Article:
For Valentine’s Day, Traceable, Transparent Jewelry Supply Chains (Eurasia Review – February 14, 2021)

https://www.eurasiareview.com/

Jewelry and watch companies should improve efforts to ensure that human rights are respected in their global supply chains, Human Rights Watch said ahead of Valentine’s Day on February 14, 2021.

Human Rights Watch issued “20 Questions Company Officials Should Ask to Guide Action,” which jewelers and other industry experts can use as a starting point to understand a jewelry company’s sourcing practices and respect for human rights.

The questions deal with a company’s transparency, traceability, and steps to identify and respond to human rights risks in their global supply chain, including at mines of origin. Continue Reading →

Diamond Prices Regain Their Sparkle – by Will Horner (Wall Street Journal – February 9, 2021)

https://www.wsj.com/

Diamond prices have rebounded from a coronavirus-driven slump thanks to the reopening of some economies in Asia and strong jewelry sales around the world over the holiday period.

Polished diamond prices are up 5.1% from their lowest point in March, putting them at their highest level in nearly a year and a half, according to a gauge compiled by the International Diamond Exchange.

The pandemic dealt a big blow to the diamond industry last year, with every link in the supply chain—from Russian miners to India’s diamond cutters to luxury boutiques in New York—being closed or seeing activity curtailed. Continue Reading →

Elite Diamond-Buying Club Shrinks as De Beers Culls Old Clients – by Thomas Biesheuvel (Bloomberg News – January 14, 2021)

https://www.msn.com/

(Bloomberg) — De Beers has cut off some of its long-term diamond buyers, marking one of the biggest shakeups in the way the miner sells gems since the end of its monopoly 20 years ago.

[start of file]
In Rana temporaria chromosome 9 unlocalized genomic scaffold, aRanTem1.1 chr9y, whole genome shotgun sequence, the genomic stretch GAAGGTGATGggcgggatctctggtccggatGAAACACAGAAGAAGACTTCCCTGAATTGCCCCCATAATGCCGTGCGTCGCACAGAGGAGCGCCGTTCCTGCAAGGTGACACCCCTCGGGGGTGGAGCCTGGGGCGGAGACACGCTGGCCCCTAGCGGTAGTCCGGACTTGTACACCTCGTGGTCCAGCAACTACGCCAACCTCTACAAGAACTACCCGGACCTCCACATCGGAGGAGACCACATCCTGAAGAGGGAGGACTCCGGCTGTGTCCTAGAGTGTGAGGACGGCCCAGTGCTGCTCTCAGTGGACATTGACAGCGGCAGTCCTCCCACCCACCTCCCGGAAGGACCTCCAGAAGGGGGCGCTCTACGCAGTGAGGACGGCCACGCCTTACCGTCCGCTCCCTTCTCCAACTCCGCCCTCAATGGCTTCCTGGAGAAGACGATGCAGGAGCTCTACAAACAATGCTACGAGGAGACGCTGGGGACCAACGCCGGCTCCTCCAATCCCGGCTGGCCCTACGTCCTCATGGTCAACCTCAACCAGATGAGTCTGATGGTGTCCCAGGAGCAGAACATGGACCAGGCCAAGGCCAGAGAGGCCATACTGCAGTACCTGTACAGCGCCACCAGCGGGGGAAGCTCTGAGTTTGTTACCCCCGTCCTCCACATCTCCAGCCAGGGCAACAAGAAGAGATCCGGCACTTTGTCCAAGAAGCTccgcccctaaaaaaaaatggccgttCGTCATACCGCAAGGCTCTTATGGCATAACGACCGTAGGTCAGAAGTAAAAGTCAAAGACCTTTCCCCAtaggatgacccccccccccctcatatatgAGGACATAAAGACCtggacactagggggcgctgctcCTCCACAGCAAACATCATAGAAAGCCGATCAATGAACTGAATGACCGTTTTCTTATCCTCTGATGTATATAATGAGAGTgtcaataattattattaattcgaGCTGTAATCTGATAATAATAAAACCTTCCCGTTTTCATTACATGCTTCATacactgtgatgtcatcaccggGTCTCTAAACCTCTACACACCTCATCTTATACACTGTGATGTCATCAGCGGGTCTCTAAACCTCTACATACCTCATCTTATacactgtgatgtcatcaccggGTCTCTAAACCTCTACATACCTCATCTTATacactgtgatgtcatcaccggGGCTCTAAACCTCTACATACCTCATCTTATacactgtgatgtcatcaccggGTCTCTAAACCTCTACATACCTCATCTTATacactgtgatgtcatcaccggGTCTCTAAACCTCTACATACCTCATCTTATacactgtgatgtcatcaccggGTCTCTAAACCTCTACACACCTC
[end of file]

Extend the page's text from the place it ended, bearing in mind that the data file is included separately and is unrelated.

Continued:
De Beers staff spent Wednesday calling its 80-odd handpicked customers, with some told they will be losing their seat at the industry’s top table, according to people familiar with the situation.

The world’s biggest diamond supplier has spent more than a year mulling the changes, which are designed to funnel more stones into fewer hands, said the people, who asked not to be identified as the talks were private. Continue Reading →

Lab-grown diamonds – a girl’s new best friend: The truth behind the ethical, affordable, identical(!) alternative to traditional diamonds – by Charlie Teather and Sheilla Mamona (Glamour Magazine – December 8, 2020)

https://www.glamourmagazine.co.uk/

They’re one of the few jewellery details that appeals to almost everyone. You can have a preference for daintier pieces or super chunky ones, lots of layers or simple singles, yellow gold, white, or even rose, but even the least traditional amongst us – whether we like to admit it or not – go a little weak at the knees for a truly mega diamond.

Asscher cuts, brilliant rounds, ovals… carat weights, GIA grades, clarity, colour – you’re likely aware that there are seemingly a million different decisions to make when buying a diamond, but did you know that there’s actually a whole other decision that needs to be made before you even get to this level of specificity?

A decision that’s usually made for you without you even knowing it, all thanks to ‘tradition’. Because there’s more than one kind of ‘diamond’. We’re not talking about all the aforementioned aesthetic details, but rather the way in which the diamond is formed. Continue Reading →

Murder and New York’s Diamond District – by Victoria Gomelsky (New York Times – December 3, 2020)

https://www.nytimes.com/

Rob Bates did not set out to write a cozy mystery, a subgenre of crime fiction in which an amateur detective, typically a woman, solves a murder in a small town. But in “A Murder Is Forever,” a novel published in October by Camel Press, he wrote just that — except the small town is New York City’s diamond district.

The heroine, Mimi Rosen, is an unemployed journalist who makes ends meet by answering phones at her father’s diamond business on West 47th Street. When a dealer in the district’s tightknit community of Orthodox Jews is murdered, she is determined to bring the killer to justice.

As news director of JCK, a 151-year-old jewelry trade publication based in New York — where he works with me, the editor in chief — Mr. Bates is familiar with the district and its people. Continue Reading →

Concerned about gem authenticity? You can now trace your jewels back to the mine – by Charmian Leong (CMA Lifestyle – November 29, 2020)

https://cnalifestyle.channelnewsasia.com/

People have probably never been more conscious about the source of their diamonds than the year Blood Diamond hit theatres in 2006.